“The Prize: The Epic Quest for Oil, Money & Power”
by Daniel Yergin
1991 by Free Press

Yergin’s classic book The Prize surveys a sweeping history of oil, and its storied relationship to War, Geopolitics, and Imperial ambitions. The strengths of the book are its thoroughly detailed accounts of events such as World War II, The Arab Oil Embargo, and the various European/American meddlings in the Middle East region. No other book takes such a comprehensive view of oil’s geopolitical history, and at 800 pages this book actually seems short for such a major topic.

On the other hand, there are some severe limitations to Yergin’s analysis. Yergin tells the story of oil from a mainstream/dominant perspective, which means the entire history is in the words of capitalists, heads of states, diplomats, etc.; in a word, the story of oil is told from the perspective of imperialism.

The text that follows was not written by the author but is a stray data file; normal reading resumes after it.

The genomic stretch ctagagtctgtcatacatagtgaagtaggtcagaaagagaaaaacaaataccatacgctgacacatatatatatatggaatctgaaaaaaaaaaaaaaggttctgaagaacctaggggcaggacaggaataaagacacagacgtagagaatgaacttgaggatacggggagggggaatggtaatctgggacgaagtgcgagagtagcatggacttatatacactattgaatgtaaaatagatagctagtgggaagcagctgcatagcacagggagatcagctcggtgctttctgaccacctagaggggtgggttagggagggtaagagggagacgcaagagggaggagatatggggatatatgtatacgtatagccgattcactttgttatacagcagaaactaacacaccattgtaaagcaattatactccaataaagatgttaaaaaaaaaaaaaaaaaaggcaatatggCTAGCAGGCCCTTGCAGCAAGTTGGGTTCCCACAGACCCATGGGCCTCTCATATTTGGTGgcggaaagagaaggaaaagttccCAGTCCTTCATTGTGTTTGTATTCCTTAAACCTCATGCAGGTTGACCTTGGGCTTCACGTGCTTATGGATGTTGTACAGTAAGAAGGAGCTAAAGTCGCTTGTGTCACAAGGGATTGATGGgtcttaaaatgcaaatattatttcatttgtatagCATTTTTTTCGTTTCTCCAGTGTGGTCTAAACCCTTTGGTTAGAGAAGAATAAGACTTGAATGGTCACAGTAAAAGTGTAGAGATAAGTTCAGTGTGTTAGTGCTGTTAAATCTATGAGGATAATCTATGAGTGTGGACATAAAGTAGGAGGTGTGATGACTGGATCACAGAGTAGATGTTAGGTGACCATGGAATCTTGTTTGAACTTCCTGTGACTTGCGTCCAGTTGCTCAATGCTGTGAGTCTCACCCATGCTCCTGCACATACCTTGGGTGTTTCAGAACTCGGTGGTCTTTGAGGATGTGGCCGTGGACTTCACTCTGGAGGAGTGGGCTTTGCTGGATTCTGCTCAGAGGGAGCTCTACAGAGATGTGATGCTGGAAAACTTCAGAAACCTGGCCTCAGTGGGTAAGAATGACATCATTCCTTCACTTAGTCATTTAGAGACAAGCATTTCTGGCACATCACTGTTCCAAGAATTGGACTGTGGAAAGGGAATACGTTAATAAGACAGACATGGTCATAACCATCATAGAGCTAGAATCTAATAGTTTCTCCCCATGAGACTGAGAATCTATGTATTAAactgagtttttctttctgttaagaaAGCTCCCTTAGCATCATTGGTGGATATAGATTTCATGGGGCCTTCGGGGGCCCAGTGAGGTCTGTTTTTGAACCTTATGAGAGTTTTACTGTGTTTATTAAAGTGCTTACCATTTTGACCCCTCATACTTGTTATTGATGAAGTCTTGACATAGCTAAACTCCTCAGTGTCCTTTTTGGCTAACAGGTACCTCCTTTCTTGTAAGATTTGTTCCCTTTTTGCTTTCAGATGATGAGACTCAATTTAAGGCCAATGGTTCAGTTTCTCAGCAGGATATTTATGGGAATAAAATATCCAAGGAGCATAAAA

There is also very little critical analysis of the horrible atrocities committed by these powers in their “epic quest”, so the oil capitalists and U.S. state agencies come out looking like intrepid realists rather than the greedy and ruthless destroyers they are.

Yergin praises Jimmy Carter for his “human rights record” and cautious attempts at conservation, but bland liberalism doesnt get deep enough below the surface, and he makes no criticism of the horrors of so-called “alternative fuels” like Coal Liquefaction, Tar Sands, etc. Exxon-Valdez, Three Mile Island and other environmental catastrophes are glossed over, and global warming is barely mentioned, leaving the reader with no real understanding of the environmental or social effects of global oil exploitation. Petroleum as a source of war and conflict is discussed, but not in a way that truly explains the sheer horror of mass-industrial violence unleashed by the energy source.

In sum, a useful book for background knowledge of some of the 20th century’s grandest geopolitical events, but not useful at all for critically understanding the tragedies of those events, nor how oil has fueled that tragedy.

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